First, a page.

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Reviewed by:
  • Meditation in Modern Buddhism: Renunciation and Change in Thai Monastic Buddhism
  • Donald K. Swearer
Meditation in Modern Buddhism: Renunciation and Change in Thai Monastic Buddhism. By Joanna Cook. Cambridge: Cambridge University Press, 2010. 214 pp.

The title of Joanna Cook's monograph, Meditation in Modern Buddhism, does not do justice to the scope of its content. In her study, based on fifteen months of fieldwork in a monastery on the outskirts of Chiang Mai in northern Thailand, meditation serves as the medium through which she weaves a narrative that addresses not only meditation as technique and telos, but the place, role, and status of white-robed female monastics (Thai: mae chi) in relationship to saffron-robed male monastics (bhikkhu) and laity, and the symbiotic relationship between monastic practice and experience and Theravāda doctrinal teachings. The value of Cook's study lies not only in the information it provides the reader about vipassanā (insight) meditation per se, but the way in which meditation at "Wat Bonamron" (the name she gives to the monastery) becomes a prism through which to refract gender within a monastic context, and a window onto the perennially vexed question of the relationship between religious practice and doctrine, the "interiorization and experience of soteriological Buddhist [End Page 171] principles" (p. 174). In regard to the first, Cook contends that unlike a bhikkhu, a mae chi's sacred status betwixt and between monk and laity does not result from an attribution derived from ordination but from behavior and demeanor, guarding the precepts and the embodiment of mindful awareness. In regard to the latter, Cook ascribes to seminal Buddhist teachings, in particular, not-self (anattā), an a priori and a posteriori function in relationship to monastic practice, especially intense meditation experience. That is, the ascetic interiority engendered by meditation—the formation of the ascetic self—is informed by but also confirms the teaching of not-self.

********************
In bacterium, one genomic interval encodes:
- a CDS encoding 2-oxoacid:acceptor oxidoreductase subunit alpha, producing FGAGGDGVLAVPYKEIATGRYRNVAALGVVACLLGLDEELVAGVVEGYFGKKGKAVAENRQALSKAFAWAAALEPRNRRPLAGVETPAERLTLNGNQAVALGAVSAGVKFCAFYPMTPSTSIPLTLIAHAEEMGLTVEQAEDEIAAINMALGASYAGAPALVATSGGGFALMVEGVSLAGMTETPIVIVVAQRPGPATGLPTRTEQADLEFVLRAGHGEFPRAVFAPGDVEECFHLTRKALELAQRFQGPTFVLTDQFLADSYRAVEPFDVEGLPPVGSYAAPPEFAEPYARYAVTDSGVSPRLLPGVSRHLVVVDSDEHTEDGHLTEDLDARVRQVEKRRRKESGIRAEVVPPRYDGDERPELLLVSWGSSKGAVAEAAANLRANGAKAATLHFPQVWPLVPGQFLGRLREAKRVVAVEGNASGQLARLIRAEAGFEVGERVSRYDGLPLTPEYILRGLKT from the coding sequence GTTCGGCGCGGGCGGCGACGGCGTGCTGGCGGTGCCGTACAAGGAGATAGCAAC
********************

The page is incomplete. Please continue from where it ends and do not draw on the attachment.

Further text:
Above and beyond participant-observer research strategies of observation, interviews, surveys, and questionnaires, Cook participated fully in the life of the monastery. She ordained as a mae chi, fasted from noon to six A.M., engaged in daily meditation six hours a day, and participated in arduous five-day meditation retreats. As a result, Cook's account incorporates not only thick description and cogent analysis that references a wide range of Buddhalogical, religious studies, and anthropological scholarship—for example, Michael Carrithers, Stephen Collins, Louis Dumont, Lindberg Falk, Gavin Flood, Charles Keyes, Justin McDaniel, and Stanley Tambiah—but also normative observations based on her own experience. ("Intensive embodied practice . . . provided a way of understanding abstract concepts of 'truth'" [p. 22].) From the betwixt-and-between vantage point of mae chi, Cook challenges the simplistic distinction between "monk" and "laity" and argues for a more nuanced, multivalent delineation of the plural roles performed by the range of those involved in the life and routines of a Thai wat (monastery). Cook also proposes that the contemporary resurgence of monastery-based religious practice in Thailand, especially meditation among mae chi and lay practitioners, is better understood under the rubric "monasticisation" rather than the familiar, more conventionally used term "laicization."

Cook contextualizes her study of Wat Bonamron (chapter 2, "Meditation and Religious Reform") by examining the resurgence of vipassanā meditation in Thailand "in tandem with the hybrid processes of reform, localism, and commoditization" (p. 26). Rather than seen in isolation, this development is framed within the broader context of the proliferation of new movements and alternative, often hybridized, religious practices as a way of maintaining meaningful identities in the face of the "crisis of modernity": the "authentic simplicity of meditation" in the face of commodification of Thai culture, the decrease in the moral authority of the sangha, and the "decentralization of religiosity" that extends from the cult of individual charismatic monks (e.g., Luang Ta Mahabua) to monastic based movements (e.g., Santi Asok, Wat Dhammakaya) and urban-based, lay-centered, socially engaged Buddhist groups and organizations (e.g., Sekkhiyadhamma).

The central chapters of Cook's study provide a detailed description and analysis of her ordination as a mae chi, and the organization, activities, and constitutive participants of the Wat Bonamron community. Founded in the late...

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Additional Information

ISSN
1527-9472
Print ISSN
0882-0945
Pages
pp. 171-174
Launched on MUSE
2012-10-03
Open Access
No
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